I have a 2008 Sport Trac with a dying PCM whose symptoms overwhelmingly suggest that it has one or more bad electrolytic capacitors. It's likely to be an easy repair... assuming I can figure out how to get the case opened without damaging it.

I "get" the general theme... use heat to soften the glue/sealant, then pry it apart... but the devil's in the details... like, "the temperature that's hot enough to soften it, without melting or warping the plastic connector shrouds". I need ideas for how to go about getting it opened up without damaging it.

Also... when I'm all done... what do I need to buy so I can re-seal it up the same way? It obviously won't do me a lot of good to fix today's problem, only to have it die "for real, and for good" 3-9 months from now due to moisture getting inside.

  • Welcome to Motor Vehicle Maintenance & Repair! Commented May 19, 2021 at 19:23

1 Answer 1


Rubber mallet and pry tools. Hammer the first one in at back corner and then just slowly pry them open going all the way around it. I have special pry tools I made but you can get it done with flat heads screwdrivers. I used to use heat but its only helps a little so not worth the extra effort and care needed for the hot case. The only detail you really need to be concerned about is to not damage your connectors or the pcb with your tools. I also advise you to only remove the cover and to not try and remove the pcb completely. Its sealed to the case (heat sink) with silicone adhesive and can damage easily when trying to remove. All the electrolytic caps are on the top side. The bottom side is mostly just logic stuff, mcu and flash.

To seal units when done I use permatex 81173. Its Oxime silicone. Neutral curing and not conductive so its safe for the electronics if it happens to spill out on them.

Not going to lie, If your thinking its leaking caps, I've never seen one on this style fomoco ecu and I repair ecu's every day. Mostly ford and chrysler group stuff.

What issue's are you having that make you think its bad capacitors?

  • I've gradually had increasing problems with the same few sensors, all of which have been replaced to no avail (camshaft position sensor, throttle position sensor), plus OBD2 reports errors with them and the ADCs. Sometimes, everything is fine. Other days, the truck just goes completely psychotic & either won't start, or runs badly & stalls within seconds of starting. A mechanic confirmed the ECU is the root problem, he's just letting me take a stab at recapping it in case it solves the problem & avoids the cost of a new one (and its programming).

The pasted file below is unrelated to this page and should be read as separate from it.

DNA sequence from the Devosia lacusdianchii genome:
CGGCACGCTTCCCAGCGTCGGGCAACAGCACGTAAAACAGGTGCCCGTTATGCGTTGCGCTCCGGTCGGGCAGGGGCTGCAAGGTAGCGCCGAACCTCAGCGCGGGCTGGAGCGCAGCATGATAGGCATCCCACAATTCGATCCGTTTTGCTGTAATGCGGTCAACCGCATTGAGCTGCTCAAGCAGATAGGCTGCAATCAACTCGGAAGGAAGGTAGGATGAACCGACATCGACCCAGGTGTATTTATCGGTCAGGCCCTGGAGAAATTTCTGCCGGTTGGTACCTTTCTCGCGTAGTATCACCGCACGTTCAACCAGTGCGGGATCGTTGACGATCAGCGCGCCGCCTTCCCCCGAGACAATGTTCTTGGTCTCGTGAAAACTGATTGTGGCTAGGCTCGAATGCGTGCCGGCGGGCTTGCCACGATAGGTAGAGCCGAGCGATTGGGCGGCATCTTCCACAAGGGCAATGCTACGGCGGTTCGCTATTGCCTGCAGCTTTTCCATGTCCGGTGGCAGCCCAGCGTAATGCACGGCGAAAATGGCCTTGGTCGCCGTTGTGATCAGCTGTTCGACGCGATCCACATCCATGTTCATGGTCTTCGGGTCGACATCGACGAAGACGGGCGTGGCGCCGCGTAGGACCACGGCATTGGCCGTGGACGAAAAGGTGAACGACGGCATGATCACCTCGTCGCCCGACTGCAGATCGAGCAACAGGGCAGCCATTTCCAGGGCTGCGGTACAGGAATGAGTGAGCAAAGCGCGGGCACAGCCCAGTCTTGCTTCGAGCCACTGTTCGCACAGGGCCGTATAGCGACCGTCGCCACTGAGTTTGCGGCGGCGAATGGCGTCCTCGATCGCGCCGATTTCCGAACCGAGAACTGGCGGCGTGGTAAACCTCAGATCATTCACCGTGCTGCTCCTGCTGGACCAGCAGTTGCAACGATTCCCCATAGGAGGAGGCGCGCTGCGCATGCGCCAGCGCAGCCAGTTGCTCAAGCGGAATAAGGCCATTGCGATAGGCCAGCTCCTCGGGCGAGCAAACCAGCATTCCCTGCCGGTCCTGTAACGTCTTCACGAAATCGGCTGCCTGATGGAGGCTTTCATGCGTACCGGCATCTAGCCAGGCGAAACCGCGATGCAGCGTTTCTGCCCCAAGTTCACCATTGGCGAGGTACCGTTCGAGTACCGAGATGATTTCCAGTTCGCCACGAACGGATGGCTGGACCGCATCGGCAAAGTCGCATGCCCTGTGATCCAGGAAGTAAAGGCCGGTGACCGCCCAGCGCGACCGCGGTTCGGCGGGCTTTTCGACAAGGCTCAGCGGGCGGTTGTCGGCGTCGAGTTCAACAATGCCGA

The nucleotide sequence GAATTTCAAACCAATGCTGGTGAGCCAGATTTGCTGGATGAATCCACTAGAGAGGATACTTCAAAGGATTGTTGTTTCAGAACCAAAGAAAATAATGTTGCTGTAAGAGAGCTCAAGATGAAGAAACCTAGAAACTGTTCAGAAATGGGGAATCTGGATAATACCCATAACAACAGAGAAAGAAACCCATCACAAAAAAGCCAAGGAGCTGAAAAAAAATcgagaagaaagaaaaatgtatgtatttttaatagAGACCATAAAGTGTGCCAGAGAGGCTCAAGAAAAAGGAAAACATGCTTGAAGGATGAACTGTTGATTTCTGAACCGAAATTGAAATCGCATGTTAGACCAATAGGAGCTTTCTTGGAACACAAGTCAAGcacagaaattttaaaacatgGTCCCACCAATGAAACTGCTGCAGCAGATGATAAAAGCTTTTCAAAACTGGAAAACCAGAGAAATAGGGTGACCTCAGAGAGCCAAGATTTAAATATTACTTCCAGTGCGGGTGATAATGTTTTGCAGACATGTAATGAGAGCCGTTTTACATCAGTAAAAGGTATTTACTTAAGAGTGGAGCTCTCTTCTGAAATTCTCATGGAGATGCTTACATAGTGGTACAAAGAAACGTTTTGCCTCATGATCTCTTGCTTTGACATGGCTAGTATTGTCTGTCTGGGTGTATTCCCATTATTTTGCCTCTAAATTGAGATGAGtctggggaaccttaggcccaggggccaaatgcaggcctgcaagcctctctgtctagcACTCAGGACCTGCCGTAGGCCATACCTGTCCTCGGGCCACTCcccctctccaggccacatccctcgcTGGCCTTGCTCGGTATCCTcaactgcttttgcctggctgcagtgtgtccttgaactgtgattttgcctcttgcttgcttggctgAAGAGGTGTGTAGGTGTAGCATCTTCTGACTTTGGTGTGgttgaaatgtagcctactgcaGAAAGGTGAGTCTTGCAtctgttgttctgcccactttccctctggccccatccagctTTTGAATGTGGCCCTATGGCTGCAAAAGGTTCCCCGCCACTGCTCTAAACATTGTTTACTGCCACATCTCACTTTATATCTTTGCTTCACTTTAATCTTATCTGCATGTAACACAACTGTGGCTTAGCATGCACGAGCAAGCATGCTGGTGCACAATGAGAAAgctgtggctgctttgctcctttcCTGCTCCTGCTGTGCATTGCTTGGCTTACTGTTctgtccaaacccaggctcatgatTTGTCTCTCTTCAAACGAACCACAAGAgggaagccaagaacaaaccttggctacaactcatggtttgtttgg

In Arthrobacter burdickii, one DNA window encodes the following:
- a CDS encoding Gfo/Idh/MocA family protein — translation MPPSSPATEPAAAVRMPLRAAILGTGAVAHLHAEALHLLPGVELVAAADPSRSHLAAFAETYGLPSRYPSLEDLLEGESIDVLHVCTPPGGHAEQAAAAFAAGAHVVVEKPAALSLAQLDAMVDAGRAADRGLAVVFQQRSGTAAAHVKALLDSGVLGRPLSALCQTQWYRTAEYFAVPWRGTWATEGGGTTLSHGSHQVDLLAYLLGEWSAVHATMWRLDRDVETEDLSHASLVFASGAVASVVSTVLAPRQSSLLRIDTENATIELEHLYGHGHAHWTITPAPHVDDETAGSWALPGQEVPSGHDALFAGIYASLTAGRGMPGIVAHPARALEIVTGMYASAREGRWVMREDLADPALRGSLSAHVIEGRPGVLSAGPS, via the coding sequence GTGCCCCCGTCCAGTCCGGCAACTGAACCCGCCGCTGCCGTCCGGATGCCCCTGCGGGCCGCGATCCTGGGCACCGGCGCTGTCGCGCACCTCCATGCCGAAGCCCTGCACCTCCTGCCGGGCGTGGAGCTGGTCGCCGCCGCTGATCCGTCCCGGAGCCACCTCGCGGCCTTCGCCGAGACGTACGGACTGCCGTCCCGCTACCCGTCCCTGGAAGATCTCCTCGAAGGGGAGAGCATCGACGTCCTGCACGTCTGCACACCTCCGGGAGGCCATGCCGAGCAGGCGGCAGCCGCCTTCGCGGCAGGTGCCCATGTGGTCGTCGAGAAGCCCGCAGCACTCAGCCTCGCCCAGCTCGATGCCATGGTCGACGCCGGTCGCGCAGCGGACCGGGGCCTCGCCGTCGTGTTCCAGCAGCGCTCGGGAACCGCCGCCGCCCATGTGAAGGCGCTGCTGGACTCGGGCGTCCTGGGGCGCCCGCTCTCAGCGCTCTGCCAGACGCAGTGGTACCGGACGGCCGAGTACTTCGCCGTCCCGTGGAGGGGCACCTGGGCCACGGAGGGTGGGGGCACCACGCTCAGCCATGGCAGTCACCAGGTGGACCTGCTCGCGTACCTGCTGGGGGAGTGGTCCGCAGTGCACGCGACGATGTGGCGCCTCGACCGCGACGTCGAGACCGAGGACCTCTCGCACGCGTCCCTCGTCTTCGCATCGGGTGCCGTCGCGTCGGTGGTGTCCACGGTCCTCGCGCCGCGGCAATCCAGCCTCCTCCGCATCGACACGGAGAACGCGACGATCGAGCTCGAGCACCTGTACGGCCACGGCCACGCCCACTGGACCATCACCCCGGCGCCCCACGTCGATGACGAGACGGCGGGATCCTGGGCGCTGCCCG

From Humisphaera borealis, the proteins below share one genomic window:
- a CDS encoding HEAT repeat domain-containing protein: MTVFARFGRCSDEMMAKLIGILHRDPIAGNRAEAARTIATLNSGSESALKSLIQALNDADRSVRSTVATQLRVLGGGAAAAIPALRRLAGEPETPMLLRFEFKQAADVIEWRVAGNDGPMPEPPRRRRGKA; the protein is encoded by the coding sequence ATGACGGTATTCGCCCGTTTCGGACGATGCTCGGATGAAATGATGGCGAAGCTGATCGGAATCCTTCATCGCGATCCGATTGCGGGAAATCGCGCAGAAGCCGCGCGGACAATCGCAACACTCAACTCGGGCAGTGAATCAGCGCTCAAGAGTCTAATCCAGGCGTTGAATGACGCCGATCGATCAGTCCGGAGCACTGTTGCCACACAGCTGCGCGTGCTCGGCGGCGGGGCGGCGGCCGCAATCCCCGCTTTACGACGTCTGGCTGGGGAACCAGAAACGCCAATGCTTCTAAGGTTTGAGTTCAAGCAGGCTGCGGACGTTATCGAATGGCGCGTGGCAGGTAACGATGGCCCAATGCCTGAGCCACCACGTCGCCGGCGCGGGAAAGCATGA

– Bitbang3r
    Commented May 19, 2021 at 19:33
  • This is also consistent with the way electrolytic capacitors tend to fail. They rarely fail suddenly and outright... it's more like, one day they start becoming randomly flaky, and slowly get worse and worse over time. The truck is also 12.5 years old, which is prime-time for electrolytic capacitor failure... especially caps that were used in hot environments (like the engine compartment of a vehicle roasting under the hot Florida sun). Given the extreme cost to replace it (even with a used one, after adding programming costs), I figured it's worth a stab at the caps first.
    – Bitbang3r
    Commented May 19, 2021 at 19:37
  • Its not going to be cap problems. Maybe a logic gate failing or some type of liquid/moisture that sneaked in. These type of things are not easy to diagnose and repair on the bench honestly unless the conditions can be replicated while your working on it. Definitely worth opening up and taking a look at tho. The Sport trac pcm's are a bit pricey.
    – narkeleptk
    Commented May 19, 2021 at 19:39
  • Would a logic gate failure show up intermittently, though? I'd expect that to be a "blue smoke" type of failure (magic blue smoke escapes, and it never works again), as opposed to "randomly crazy, occasionally sane". The failure was pretty insidious... I went for more than a year with maybe a crazy moment or three every couple of months, then the problems just started to manifest more and more often. Even now, with my truck being completely dysfunctional for hours or days at a time, it took the mechanic 3 days to finally "catch" it having a bad day.
    – Bitbang3r
    Commented May 19, 2021 at 19:47
  • Underscoring the subtle wackiness, he started it up a few times per day for two days, it worked fine. He drove it to lunch on day two, it worked fine. He drove it to lunch on day three... it ran fine there... then went completely psychotic when he tried driving back to the garage, to the point where he had to tow it. That's part of the reason I suffered with it in that dysfunctional state for so long. It's hard to diagnose something that keeps pretending it's not broken. ;-)
    – Bitbang3r
    Commented May 19, 2021 at 19:52

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